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Social Isolation – The Best Time To Transform Your Walks With Your Dog.

What a crazy time we are going through, I can’t think of anyone who isn’t being affected by the Corona Virus (CV). As it stands at the moment we have all been asked to practice social isolation. It means we can go out but we should avoid social gatherings, gym classes, meeting up with fellow dog owners at the park etc. In short its time to start enjoying your own company when you head out.

As we dog owners are now expected to keep to ourselves when walking our fur kids, it makes it the perfect time for you to transform your walks. There are a number of common problems I hear quite a bit in one form or another. These problems I can help you with, I’ll give some easy win tips that you can use on your social isolation walks.

I am currently owned by two Old English Sheepdogs Erick and Ally, Erick used to ignore me on our walks and on lead he’d just pull me about. Ally as you may know if you’ve read some of my previous blogs used to turn into a screaming banshee if she saw a moving bike, given the oppertunity she’d chase it down too. I have lived through training them both to listen, walk nicely and remain calm.

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So which problem sounds like you?

‘He just endlessly pulls’ I am practically dragged everywhere.

I use to be dragged around by Erick on our walks, I got him when he was 4 years old he’d had a loving but sheltered life and walking nicely wasn’t part of it. If I hadn’t put time and effort into teaching Erick to walk nicely, he’d still be dragging me around Leith and I wouldn’t have any feeling left in my shoulders.

It does amaze me when I meet owners who believe that their dog should know what to do because they managed to walk once or twice without pulling. ‘Oh he knows how to do it he just chooses not too! Its bloody annoying’. If only things were that easy, there would be no need for Dog Traininers.

So if you spend your walks with your dog pulling you and you are always pulling them back, well congratuations as far as your dog is concerned that is how their walks should be. That is what you have taught them even though you haven’t set out to do it.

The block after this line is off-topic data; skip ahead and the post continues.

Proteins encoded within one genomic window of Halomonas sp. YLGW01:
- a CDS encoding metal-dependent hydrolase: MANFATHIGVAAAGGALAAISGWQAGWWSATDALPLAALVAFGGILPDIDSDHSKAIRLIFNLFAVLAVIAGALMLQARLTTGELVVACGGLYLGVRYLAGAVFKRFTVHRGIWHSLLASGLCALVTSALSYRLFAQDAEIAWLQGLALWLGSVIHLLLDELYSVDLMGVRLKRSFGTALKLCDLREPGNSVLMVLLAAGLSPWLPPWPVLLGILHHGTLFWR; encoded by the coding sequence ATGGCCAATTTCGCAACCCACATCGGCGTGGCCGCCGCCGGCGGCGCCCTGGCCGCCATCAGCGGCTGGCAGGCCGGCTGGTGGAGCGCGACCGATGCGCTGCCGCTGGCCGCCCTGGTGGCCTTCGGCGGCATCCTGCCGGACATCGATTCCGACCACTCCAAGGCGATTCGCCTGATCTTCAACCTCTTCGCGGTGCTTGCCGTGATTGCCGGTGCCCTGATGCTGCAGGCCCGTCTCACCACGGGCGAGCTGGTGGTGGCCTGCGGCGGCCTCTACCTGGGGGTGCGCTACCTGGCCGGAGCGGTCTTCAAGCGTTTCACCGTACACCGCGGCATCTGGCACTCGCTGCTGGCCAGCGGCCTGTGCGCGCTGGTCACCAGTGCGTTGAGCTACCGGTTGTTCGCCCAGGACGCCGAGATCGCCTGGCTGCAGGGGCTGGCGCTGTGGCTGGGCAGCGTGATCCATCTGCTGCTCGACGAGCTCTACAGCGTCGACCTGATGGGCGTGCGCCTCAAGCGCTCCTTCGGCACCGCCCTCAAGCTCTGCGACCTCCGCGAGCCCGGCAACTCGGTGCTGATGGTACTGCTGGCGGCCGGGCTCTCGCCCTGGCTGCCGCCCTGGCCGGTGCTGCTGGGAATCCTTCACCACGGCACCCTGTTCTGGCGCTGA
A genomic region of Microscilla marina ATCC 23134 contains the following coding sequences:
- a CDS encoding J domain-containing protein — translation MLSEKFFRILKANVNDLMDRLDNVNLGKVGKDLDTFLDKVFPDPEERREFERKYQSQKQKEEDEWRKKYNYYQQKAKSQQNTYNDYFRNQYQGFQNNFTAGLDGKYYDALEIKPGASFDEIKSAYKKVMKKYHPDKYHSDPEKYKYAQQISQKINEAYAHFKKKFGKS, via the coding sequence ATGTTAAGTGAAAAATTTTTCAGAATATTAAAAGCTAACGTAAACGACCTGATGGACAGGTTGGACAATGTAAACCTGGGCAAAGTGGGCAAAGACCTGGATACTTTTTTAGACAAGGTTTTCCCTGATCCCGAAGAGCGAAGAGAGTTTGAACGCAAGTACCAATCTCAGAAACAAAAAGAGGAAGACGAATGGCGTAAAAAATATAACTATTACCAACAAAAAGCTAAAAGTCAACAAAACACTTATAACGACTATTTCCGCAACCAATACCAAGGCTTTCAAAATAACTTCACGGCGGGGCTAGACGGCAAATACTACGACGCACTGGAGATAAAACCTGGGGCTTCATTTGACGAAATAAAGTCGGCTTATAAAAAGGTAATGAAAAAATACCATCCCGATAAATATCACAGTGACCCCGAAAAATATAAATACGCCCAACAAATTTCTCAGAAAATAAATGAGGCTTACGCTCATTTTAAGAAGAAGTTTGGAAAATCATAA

Dogs are simple souls, they do whats easy and what will get them what they want. If you’re heading to the park or should I say being dragged to the park, then your dog is thinking ‘OMG I am going to the park, must pull to get there, must pull to get there’. Also pulling is a natural reaction for dogs when us humans stick a collar or harness on them.

Asking your dog not to pull is a big ask, If you haven’t taken enough time to teach your dog not to pull on their lead, then you really can’t expect them to give up a habit of lifetime – pulling.

Top Tip To Help

You need to pick a side you want your dog to walk on, for me Erick walks on my left and Ally walks on my right. I have trained them to walk on my choosen side by ensuring I keep them on the side I want, Erick doesn’t have the option to walk side to side, in front of me. I hold the lead at a suitable length to encourage him to walk beside me. Whenever he walks nicely, I praise him and give him a treat at my left handside and at his nose height.

You see over time Erick learned that walking on my left, he was more likely to get a treat in that spot. He wasn’t gonna get a treat in front of me, behind me or on my right. Also because I was consistantly walking him on my left he naturally learned to just walk there and walk with me, instead of roaming about all over the place.

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‘She doesn’t listen’, I am totally ignored when I call her back.

Imagine a world when you’re only spoken too to either be told off or a signal that your playtime/fun has now eneded? Tell me would you honestly respond to that voice or ignore it? I’d totally ignore the voice of negativity and carry on with what I am doing. Now think about your walks with your dog, when do you speak them on those walks?

All too often I see dog owners out with their dog who is either on a flexi lead or off lead doing their own thing and the owner has their phone out or the headphones in doing their own thing. So the two of them are out ‘together’ and not bothered one bit about the other. Then these owners want to call their dogs back to them, their voice falls on deaf furry ears. Well why should the dog listen?? If you’re both busy entertaining yourselves on your walks then why should either of you listen to the other?